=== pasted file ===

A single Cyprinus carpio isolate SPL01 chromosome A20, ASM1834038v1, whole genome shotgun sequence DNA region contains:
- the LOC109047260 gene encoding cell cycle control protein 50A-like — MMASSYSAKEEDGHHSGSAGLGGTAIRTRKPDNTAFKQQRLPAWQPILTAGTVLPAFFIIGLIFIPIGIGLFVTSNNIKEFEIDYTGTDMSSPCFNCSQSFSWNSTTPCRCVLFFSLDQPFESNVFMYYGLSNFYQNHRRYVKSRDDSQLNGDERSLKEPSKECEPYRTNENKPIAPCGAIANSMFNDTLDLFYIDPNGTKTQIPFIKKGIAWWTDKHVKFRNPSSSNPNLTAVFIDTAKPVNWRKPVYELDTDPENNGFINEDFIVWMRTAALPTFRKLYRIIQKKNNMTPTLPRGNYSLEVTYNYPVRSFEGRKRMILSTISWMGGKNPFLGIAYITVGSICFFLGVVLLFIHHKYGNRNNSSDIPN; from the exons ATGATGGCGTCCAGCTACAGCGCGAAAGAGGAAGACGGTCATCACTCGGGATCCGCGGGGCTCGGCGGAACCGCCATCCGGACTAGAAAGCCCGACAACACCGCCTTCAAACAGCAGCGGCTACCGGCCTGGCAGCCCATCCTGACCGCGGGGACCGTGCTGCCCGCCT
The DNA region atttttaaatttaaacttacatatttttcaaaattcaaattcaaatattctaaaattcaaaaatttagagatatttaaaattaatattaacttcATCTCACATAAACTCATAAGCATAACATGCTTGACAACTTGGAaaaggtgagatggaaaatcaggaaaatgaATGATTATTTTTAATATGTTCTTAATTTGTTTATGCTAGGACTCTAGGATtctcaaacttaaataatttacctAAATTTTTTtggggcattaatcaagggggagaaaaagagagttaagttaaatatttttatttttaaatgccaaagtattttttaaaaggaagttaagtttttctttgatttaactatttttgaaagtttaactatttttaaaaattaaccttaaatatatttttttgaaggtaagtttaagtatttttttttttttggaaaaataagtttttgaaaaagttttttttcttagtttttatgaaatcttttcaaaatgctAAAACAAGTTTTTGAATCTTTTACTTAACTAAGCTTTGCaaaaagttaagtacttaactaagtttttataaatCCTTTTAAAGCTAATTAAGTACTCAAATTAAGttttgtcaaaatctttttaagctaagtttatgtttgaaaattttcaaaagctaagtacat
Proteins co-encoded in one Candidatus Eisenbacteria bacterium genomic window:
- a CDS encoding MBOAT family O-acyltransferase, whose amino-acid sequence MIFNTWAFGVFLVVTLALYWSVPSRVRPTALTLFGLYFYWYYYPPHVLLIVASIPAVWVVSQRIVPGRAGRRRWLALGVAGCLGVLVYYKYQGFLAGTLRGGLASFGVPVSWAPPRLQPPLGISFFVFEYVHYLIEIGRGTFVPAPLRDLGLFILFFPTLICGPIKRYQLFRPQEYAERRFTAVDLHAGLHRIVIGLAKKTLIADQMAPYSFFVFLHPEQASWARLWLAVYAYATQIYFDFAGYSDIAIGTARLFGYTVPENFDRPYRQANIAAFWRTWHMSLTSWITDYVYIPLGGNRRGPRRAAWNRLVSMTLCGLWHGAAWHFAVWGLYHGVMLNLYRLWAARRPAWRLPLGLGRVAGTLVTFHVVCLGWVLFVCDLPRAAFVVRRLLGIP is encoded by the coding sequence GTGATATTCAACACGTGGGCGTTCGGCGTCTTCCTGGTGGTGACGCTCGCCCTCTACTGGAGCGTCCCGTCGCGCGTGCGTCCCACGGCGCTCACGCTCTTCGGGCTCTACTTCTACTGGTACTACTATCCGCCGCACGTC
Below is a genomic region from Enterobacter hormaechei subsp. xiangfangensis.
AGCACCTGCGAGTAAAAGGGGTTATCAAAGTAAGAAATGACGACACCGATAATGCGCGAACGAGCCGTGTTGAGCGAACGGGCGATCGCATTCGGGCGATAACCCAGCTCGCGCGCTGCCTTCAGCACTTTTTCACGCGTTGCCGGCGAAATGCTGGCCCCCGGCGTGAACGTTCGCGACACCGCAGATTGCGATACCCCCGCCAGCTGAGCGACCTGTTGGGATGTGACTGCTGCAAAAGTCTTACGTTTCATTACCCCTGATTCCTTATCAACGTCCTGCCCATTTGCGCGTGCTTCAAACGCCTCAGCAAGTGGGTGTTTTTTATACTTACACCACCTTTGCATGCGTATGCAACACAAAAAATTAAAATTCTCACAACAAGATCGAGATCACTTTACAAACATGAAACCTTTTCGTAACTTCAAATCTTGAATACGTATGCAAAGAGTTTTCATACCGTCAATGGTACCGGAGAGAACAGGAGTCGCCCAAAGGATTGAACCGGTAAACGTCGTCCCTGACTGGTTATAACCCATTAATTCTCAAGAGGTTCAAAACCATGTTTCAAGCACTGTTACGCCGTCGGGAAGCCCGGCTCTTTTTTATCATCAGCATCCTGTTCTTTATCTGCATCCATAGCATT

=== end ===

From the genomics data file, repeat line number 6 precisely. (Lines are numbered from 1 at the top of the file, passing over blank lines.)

Below is a genomic region from Enterobacter hormaechei subsp. xiangfangensis.